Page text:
Bobolinks at Malheur Refuge


Written by Peter Pearsall/Photo by Dan Streiffert

“Merrily swinging on brier and weed,
Near to the nest of his little dame,
Over the mountain-side or mead,
Robert of Lincoln is telling his name:
Bob-o’-link, bob-o’-link,
Spink, spank, spink;
Snug and safe is that nest of ours,
Hidden among the summer flowers.
Chee, chee, chee.”

-From the poem “Robert of Lincoln”, by William Cullen Bryant (1794-1898)

In early summer at Malheur Refuge, with the grasses of the southern Blitzen Valley lushly green and the mosquitoes nearing Biblical-plague status, dapper male bobolinks arrive to set up territories in wet-meadow habitat. Their virtuosic song, broadcast from perches or during fluttering flight displays, is a marvel to behold. Naturalists have colorfully described it as “a mad, reckless song fantasia—an outbreak of pent-up irrepressible glee”; also, “a bubbling delirium of ecstatic music that flows from the gifted throat of the bird like sparkling champagne.” Other oft-used descriptors include “metallic”, “buzzy”, tinkling”, “rambling” and “reminiscent of R2D2 from Star Wars”, but none of these do justice to hearing the live rendition on a calm summer’s morning.

The bobolink is a member of the blackbird family native to the Americas. Males in breeding plumage are a striking contrast of black and white with a corn-silk nape; no other North American bird has a white back and black underparts. Non-breeding males look similar to females, with buffy underparts and a brownish, streaky back.

Bobolinks are long-distance migrants, breeding in grasslands of the northern United States and southern Canada and wintering in the southern interior of South America. Depending on the season, bobolinks will use a variety of open habitat types: tallgrass and mixed prairies, hayfields, meadows, marshes and coastal areas. When breeding, these birds eat a mixture of seeds and invertebrates, and parents provision their young with the latter almost exclusively. During migration and while on wintering grounds, bobolinks subsist on a variety of seeds from wild and commercially-grown plants.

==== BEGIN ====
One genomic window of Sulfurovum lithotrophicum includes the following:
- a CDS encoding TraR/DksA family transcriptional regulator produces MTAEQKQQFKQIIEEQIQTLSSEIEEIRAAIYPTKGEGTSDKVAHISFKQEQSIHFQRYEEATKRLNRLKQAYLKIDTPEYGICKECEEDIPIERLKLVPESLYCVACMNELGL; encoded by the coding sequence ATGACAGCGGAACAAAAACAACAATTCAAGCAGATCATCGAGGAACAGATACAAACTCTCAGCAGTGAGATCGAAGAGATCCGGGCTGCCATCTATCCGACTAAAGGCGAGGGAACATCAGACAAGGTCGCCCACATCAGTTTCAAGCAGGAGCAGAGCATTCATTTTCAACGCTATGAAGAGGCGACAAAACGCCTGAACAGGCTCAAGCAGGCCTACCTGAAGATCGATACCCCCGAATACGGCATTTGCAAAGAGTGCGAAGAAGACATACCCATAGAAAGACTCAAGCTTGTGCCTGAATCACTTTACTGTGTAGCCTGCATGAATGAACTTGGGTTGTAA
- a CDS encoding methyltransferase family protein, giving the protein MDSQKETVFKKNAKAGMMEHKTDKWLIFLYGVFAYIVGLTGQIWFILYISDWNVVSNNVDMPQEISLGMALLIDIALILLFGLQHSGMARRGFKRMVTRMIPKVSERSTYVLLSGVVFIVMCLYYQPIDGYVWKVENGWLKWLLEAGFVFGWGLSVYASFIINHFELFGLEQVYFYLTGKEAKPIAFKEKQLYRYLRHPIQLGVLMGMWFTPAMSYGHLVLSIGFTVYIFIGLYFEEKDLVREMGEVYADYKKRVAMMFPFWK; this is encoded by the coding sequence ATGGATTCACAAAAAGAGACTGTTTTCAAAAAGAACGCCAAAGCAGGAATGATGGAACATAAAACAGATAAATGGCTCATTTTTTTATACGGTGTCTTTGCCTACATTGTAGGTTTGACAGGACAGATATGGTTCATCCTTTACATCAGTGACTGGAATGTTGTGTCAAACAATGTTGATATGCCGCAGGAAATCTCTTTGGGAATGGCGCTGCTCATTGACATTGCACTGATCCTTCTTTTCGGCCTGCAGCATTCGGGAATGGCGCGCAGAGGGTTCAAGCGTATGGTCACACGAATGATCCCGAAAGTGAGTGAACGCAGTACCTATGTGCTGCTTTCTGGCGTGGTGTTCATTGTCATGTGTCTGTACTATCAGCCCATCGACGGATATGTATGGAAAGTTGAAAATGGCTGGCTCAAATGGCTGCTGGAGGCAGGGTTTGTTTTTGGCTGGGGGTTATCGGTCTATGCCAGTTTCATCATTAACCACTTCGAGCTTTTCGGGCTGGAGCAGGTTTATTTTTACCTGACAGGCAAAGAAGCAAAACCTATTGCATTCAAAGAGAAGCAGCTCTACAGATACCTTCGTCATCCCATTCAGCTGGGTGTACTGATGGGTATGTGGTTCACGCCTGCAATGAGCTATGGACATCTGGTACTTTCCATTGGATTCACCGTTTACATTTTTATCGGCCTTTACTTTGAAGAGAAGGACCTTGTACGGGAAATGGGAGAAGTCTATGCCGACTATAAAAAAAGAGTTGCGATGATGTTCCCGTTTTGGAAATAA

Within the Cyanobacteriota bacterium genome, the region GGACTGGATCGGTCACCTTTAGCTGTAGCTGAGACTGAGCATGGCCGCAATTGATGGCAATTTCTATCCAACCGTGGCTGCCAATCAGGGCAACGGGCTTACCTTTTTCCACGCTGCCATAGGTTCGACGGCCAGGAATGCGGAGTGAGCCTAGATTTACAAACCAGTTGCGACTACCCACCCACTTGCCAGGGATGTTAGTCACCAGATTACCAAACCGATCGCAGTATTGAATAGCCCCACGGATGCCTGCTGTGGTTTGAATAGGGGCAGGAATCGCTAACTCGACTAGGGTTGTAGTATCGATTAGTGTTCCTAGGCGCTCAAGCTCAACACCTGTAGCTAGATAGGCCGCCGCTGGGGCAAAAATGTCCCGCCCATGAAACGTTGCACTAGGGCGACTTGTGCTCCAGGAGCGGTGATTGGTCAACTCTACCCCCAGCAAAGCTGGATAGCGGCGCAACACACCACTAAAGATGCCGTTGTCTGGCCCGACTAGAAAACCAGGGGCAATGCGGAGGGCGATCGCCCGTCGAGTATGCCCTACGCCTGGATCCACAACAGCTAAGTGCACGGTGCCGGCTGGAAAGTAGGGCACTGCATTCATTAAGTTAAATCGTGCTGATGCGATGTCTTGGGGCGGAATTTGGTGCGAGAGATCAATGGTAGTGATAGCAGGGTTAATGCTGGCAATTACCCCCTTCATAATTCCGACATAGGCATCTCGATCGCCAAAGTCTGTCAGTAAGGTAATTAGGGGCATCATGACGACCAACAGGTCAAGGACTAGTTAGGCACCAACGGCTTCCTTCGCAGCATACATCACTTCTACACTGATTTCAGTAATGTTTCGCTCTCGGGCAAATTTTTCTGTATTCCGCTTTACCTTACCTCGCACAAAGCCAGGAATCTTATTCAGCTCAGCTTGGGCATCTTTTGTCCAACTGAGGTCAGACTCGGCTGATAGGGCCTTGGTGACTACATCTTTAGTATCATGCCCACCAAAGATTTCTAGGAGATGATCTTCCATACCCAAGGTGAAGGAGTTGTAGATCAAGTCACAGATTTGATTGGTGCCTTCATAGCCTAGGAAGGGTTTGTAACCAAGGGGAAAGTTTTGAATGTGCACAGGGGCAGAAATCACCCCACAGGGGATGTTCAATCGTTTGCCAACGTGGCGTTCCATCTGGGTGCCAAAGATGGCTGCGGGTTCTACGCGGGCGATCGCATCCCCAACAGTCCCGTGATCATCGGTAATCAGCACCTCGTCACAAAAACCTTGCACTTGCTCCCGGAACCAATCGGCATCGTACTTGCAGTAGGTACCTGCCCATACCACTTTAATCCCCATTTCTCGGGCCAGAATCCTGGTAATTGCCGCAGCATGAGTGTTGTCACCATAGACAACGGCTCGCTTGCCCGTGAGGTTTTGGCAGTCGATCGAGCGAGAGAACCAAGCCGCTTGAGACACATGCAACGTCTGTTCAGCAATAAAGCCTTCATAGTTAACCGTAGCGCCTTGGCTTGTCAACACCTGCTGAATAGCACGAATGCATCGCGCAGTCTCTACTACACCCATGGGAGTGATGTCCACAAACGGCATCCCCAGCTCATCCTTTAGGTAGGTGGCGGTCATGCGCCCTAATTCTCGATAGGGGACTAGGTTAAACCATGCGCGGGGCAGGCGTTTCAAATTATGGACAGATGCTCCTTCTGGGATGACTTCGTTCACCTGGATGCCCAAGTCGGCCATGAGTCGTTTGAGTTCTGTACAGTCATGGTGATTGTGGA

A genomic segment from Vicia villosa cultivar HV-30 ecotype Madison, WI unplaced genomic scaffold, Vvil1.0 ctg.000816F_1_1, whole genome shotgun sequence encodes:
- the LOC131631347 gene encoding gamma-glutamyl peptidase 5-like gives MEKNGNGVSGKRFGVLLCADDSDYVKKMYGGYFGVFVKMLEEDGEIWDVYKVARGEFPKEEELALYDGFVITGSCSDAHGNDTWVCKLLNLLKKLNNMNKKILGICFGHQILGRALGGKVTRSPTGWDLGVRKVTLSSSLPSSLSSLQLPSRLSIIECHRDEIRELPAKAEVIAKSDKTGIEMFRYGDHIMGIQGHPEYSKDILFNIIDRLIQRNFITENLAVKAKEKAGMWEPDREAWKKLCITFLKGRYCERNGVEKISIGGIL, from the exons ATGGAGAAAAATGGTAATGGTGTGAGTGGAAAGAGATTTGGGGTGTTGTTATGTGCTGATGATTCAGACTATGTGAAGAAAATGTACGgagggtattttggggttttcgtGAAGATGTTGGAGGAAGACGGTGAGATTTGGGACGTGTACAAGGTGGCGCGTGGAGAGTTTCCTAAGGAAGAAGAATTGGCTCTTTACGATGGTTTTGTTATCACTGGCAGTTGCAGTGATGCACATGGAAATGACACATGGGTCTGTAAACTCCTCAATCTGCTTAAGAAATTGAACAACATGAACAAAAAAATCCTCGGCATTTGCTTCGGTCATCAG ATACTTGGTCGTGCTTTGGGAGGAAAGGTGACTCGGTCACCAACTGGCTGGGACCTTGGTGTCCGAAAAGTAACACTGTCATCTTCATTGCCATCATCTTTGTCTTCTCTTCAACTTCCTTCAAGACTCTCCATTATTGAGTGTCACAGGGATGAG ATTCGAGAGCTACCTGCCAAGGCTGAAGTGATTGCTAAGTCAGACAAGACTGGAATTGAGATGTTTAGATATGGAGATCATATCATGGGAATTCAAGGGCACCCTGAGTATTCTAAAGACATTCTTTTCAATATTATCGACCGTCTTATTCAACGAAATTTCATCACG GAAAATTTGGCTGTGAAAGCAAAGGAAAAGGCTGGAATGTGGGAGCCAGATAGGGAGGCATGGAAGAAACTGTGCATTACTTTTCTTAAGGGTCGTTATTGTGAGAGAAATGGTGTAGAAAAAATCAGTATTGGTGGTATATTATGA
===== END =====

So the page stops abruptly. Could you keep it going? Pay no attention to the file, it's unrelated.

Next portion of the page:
Due to pressures exerted at both breeding and wintering grounds, populations of this iconic grassland species are in decline. The loss of native prairies in North America has reduced the amount of suitable breeding habitat, and what remains for these birds—hayfields and other agricultural areas—is often heavily disturbed. In rice-growing regions of the southern U.S. and South America, bobolinks and other seed-eating birds are considered crop pests and are shot, poisoned or hazed with smoke and fireworks. While this species is adaptable and still numerous, populations in the U.S. have been shrinking by more than two percent each year for the past 50 years.

At Malheur Refuge, the seasonally flooded meadows of Blitzen Valley host the largest breeding population of bobolinks west of the Rocky Mountains. Bobolinks are considered a focal species at Malheur, and every June FOMR helps lead a group of volunteers on an annual bobolink survey in the southern Blitzen Valley. FOMR volunteers, together with Refuge staff and field biologists from the Portland Audubon Society, walk three established transect routes through wet-meadow habitat, counting birds both seen and heard. In the 2017 count—considered a “good water year” at Malheur Refuge—a total of 223 bobolinks were tallied. For comparison, counts in the drought-heavy 1990s turned up around 500 birds.

The bobolink count is a “legacy” survey, dating back several decades at the Refuge. It’s one of the tools Refuge staff uses to understand land-management impacts on this iconic species. It’s also an incredible outreach opportunity, bringing together outdoor enthusiasts, bird lovers and members of the local community to experience one of the many natural phenomena that makes Malheur Refuge such a special place.

Interested in participating? FOMR could still use 5-6 more volunteers to help with this year’s bobolink count, which takes place Saturday, June 9. Please note that the survey may involve wading through knee-high water. To sign up and get more details, please contact us at with “Bobolink Survey” in the subject line.

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